Not why, but why now is what we should be asking about the revolts across the Arab world, says David Livingston of Thurleigh
COLONEL GADDAFI HAS been leader of Libya since a coup in 1969, Mubarak has been president since 1981, Ben Ali was President of Tunisia from 1987 until he was forced to flee the country last month and Abdelaziz Bouteflika in Algeria is in his third term as president and has been in office since 1999. Why are so many disillusioned now by their leaders if they’ve been in power for years?
High youth unemployment has been present since the global financial crisis but add significant food price inflation and it leads to widespread poverty. On January 5th 2011 The Food and Agriculture Organization, a body of the United Nations, reported that prices hit a “record high” in December 2010. The poorest countries are paying as much as 20% more for food than in 2009.
The initial protests started in Tunisia last December. The catalyst for action may well have been twenty-six year old Mohamed Bouazizi, who set himself on fire in protest to his treatment by the local police. He died on January 4 which led to further mass protests. By January 14 Ben Ali fled to Saudi Arabia. On January 16 thousands of people surged into the streets of Cairo chanting “Ben Ali, tell Mubarak a plane is waiting for him too.” With urban inflation in Egypt rising to 10.3% in December it is evident to see why people were disenchanted. By the end of January Yemen and Algeria had joined with the protests and by the end of February Syria, Kuwait and Bahrain had all had public protests. We witnessed a tipping point and the fire has spread across the Middle East and North Africa.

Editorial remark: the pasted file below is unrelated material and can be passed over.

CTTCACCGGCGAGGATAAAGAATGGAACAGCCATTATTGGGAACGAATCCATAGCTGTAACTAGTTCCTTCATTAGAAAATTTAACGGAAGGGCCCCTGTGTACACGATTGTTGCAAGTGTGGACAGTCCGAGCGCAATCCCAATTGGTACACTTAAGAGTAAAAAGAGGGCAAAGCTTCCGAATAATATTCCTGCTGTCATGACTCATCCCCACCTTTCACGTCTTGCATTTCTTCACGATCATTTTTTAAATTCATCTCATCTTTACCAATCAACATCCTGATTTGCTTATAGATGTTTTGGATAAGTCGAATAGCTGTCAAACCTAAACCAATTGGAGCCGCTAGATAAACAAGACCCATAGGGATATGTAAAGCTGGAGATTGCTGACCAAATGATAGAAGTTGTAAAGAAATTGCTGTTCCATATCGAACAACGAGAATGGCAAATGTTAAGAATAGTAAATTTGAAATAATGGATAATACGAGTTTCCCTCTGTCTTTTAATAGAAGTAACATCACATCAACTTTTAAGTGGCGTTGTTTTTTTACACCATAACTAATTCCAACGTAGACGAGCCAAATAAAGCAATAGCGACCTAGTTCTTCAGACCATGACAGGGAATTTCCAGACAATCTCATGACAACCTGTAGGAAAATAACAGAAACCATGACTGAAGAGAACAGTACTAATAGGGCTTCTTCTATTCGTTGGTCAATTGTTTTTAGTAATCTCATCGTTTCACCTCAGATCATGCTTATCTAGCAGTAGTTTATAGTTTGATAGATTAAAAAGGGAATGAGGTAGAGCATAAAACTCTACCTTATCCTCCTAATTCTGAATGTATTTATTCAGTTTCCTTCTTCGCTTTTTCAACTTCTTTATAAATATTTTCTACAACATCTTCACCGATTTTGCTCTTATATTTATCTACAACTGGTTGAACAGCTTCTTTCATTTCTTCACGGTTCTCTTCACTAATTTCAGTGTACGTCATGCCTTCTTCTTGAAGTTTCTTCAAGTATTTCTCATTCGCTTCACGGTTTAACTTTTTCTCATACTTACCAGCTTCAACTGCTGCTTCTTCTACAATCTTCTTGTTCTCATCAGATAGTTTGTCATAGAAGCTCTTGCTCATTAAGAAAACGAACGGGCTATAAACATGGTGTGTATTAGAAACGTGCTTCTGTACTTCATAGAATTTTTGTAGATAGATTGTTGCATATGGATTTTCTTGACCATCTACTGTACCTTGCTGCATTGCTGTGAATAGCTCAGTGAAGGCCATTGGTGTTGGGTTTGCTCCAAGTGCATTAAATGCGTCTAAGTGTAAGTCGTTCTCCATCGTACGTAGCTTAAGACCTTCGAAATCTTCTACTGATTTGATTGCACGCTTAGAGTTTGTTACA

In my view the protests had little to do with the political system itself but rather are a reaction to worsening living standards. Food prices are a major part of the emerging world expenditures, so small changes can have catastrophic effects. People want change and need hope in dark times. Interestingly the US is seeing the opposite force, a rise of the more fractured, more extreme political factions. The thread holding these together is popular disillusionment; high unemployment and poor economic prospects lead to people wanting change and someone to blame. Politicians have never been more unpopular. Even Berlusconi who to all intents and purposes owns the Italian media is finally getting into trouble.
Indeed if food price inflation was the main cause of riots in the Middle East and North Africa then what has been the cause of inflation? World monetary policy in aggregate is extremely loose – the two largest world economies China and the USA have especially loose policy. These low rates however have made investors and corporations go abroad to buy assets which in turn leads to increased prices. The Fed’s Monetary base has exploded but for good reason –with interest rates at historic lows house prices are falling again and core inflation still only stands at 1.1%. If however the money multiplier recovers – i.e. the demand for money increases – then inflation in the US could be savage.
Add to this food supply shocks stemming from floods in Australia and droughts in China. Indeed China may be next to have civil unrest. A drought of massive proportions – the worst in 60 years – has led to 35% of their wheat crops being affected. The main difference in China is that wage growth is running at 14% per annum year-on-year so people are becoming wealthier and can afford to pay higher prices.
There is a good chance that oil could go a lot higher from here if Libya’s production is stopped which would put significant pressure on world growth. With the disinflationary era coming to an end, the prospect for future years is an economy with much higher inflation.
Never has the world been more connected; what happens in Washington and Beijing affects almost every person on the planet. As it turns out it even affects the Middle East and North Africa’s political regimes.